The first part of the Lord’s Prayer is completely focused on God himself: hallowed be your name, your kingdom come, your will be done. Following that, you are free to ask for what you think you need, but these special petitions must always be rooted in surrender to—and longing for—God’s very self.

The closer you are to God, the more emphasis is on the first part of the Lord’s Prayer. The more you trust God, the less you are inclined to specify your prayers for the various needs you may have for yourself and others.

There is a restless concern that is not of God, a restlessness that comes from trying to carry the suffering of the world on your own shaky shoulders, rather than laying it in God’s hands.

The one who in surrender commends the world to God will continue to feel compassion for all who suffer. But it is a compassion that is held up by a deep peace rooted in the knowledge that God, who is almighty, loves everyone and can assimilate everything in his plan to save the world.

~ A Meditation by Father Wilfrid Stinissen, O.C.D.

God Is Not Angry!

 

Cross in a blizzard art by jozef chelmonski 1907
Art by Jozef Chelmonski (1907)

 

Our God is different than we think. We have all heard of a God who demands atonement, a God who is just and wants restitution for the injustice he has been suffering. But our God is not justice. Our God is love.

We don’t need to reconcile God to us. God is reconciliation itself. God has never turned his gaze from us. It is we who have turned away from him. God had been waiting for us all along. No, not only waited. . .God has run to meet us with such overwhelming proofs of his love that it ought not possible for us to close our eyes to them.

It is not for us to appease God’s anger. God is not angry with us. Love is not resentful (1 Cor 13:5). It is, rather, God who tries to calm humanity’s anger. But he hasn’t been able to, since humanity is still angry at God. Has there ever been a time like our own in which humanity has been so cruel toward God? God is accused as never before: “What kind of God is it that allows for so much evil?”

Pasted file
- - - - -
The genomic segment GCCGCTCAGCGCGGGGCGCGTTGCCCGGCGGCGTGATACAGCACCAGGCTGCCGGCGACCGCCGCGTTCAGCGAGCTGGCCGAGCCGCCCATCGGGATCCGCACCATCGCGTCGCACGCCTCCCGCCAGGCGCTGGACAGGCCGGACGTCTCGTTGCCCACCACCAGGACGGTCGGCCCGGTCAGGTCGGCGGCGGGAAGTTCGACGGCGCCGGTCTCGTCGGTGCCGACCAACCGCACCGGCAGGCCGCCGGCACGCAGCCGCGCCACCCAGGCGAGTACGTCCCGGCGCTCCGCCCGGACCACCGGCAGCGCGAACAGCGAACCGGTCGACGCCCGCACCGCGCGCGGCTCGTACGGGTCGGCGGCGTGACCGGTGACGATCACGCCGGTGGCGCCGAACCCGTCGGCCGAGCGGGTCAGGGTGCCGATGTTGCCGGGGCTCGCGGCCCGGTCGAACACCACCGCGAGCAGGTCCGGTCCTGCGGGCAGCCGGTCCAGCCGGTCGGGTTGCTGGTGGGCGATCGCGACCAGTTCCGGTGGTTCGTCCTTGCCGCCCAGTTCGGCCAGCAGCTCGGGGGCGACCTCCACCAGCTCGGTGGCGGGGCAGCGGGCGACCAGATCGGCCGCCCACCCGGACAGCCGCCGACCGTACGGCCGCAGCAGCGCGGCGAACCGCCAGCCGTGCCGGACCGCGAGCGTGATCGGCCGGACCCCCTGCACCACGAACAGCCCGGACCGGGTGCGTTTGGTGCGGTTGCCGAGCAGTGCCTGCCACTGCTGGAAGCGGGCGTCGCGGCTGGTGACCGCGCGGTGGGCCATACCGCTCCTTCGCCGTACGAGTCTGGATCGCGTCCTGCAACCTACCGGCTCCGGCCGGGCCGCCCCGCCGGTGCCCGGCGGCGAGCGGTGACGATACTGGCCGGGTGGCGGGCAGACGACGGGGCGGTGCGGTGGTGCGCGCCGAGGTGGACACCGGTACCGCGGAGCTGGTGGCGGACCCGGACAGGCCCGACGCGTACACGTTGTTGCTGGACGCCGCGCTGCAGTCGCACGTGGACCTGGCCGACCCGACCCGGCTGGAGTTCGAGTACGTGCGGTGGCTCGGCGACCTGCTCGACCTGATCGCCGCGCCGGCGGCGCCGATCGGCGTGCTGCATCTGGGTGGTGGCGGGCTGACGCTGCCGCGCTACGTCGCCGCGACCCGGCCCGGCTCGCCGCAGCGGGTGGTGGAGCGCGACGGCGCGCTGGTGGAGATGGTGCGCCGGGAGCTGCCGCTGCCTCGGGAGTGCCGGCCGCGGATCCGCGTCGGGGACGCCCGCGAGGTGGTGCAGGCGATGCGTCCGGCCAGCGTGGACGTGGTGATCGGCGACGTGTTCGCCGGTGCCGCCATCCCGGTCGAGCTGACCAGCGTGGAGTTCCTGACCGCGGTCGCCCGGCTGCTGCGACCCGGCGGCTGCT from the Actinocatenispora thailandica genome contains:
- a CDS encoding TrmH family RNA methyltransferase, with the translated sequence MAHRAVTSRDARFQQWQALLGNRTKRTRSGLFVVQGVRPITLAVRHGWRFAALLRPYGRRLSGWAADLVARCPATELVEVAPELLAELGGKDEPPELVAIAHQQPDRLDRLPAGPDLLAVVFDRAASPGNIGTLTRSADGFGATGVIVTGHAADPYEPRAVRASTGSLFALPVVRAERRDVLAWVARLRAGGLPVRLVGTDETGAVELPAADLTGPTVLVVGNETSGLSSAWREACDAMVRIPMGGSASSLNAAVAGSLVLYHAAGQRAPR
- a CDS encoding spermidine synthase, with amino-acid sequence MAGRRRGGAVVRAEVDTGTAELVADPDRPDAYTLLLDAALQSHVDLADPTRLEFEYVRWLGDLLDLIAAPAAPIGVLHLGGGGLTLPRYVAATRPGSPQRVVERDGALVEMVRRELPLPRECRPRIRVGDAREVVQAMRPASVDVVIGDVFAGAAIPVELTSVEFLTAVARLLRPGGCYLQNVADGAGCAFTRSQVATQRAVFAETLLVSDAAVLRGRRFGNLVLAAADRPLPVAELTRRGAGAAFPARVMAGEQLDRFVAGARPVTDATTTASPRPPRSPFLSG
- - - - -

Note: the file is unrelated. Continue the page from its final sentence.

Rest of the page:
Much of this human revolt against God is in reality directed toward a caricature of God—a God who seeks to judge, a God who looks for the first opportunity to punish. Such a God is only to be feared or despised.

But a God who hangs defenselessly on a cross, and who—with arms outstretched in a worldwide embrace—tries to unite all people with himself and one another, such a God is not hard to love.

 
~ A Meditation by Father Wilfrid Stinissen, O.C.D.

 

 

My thoughts and prayers are with everyone at this trying and unprecedented times with COVID-19 Global Pandemic. . .
May God’s strength, healing and peace be with us all and the whole world!

 

Tend to the Seed of Faith in Your Heart

 

mustard seed art by jane n
Art by Jen Norton

 

Doubt and despair have their deepest roots in a fundamental distrust of God. It is quite often a long journey before a human being is truly convinced that God really wants the very best for him or her.

As long as your heart remains unconvinced that the one who has created  and sustains you, loves you and leads you, through whatever happens, you will not find lasting peace.

You have several resources with which you can help yourself toward a firm belief in love. You can try to confront your doubt by emphasizing trust and confidence; you can open your heart to receive testimony and preaching about God; most importantly, you can listen to God’s own word.

God’s preeminent message is that he is love. This message is in itself effective and active. If you listen to it openly, it will reach your innermost recesses.

Emotions of love will not reach the core of your being; only faith does that. The capacity for faith is like a small seed laid down in you. To some extent, it is up to you to decide whether weeds and drought are to suffocate the faith when it begins to sprout. You have within you an ability to turn your gaze toward God and turn yourself over to him with trust. Then the seed will flourish.

 
~ A Meditation by Father Wilfrid Stinissen, O.C.D.

All Creation Is in God

 

hourglass 2
Hourglass, art by Akiane Kramarik

 

The world is fundamentally good. Everything is in God. The world is sacred, because it is created by God at every moment. You don’t have to go away from creation in order to find God—creation is God’s symphony.

God and the world are not opposites. God did not create the world at one time long ago and then leave it to its own destiny. Wherever there is a creature, there the Creator is present. As perfume spreads fragrance, so creation goes out as a fragrance from God.

You are, at all times, surrounded and swaddled in the love of Christ—you are created in him. All that you do, you do in Christ. This is why sin is so repugnant. When you sin, you abuse creation and force God to live in a soiled temple. When you dishonor a creature, it is the Creator you offend.

If you open your eyes and see that God is in everything and that everything is in him, you no longer need to seek him far away or ask yourself whether he is really near or not. If you have an authentically contemplative attitude, you no longer place yourself outside of life. Rather, you see right through everything and find God hidden in everything.

Every moment God creates all you need; all you have to do is to receive everything from his hand. If you learn to see the innermost meaning of creation, you will always find reasons for thankfulness.

 

~ A meditation by Father Wilfrid Stinissen, O.C.D.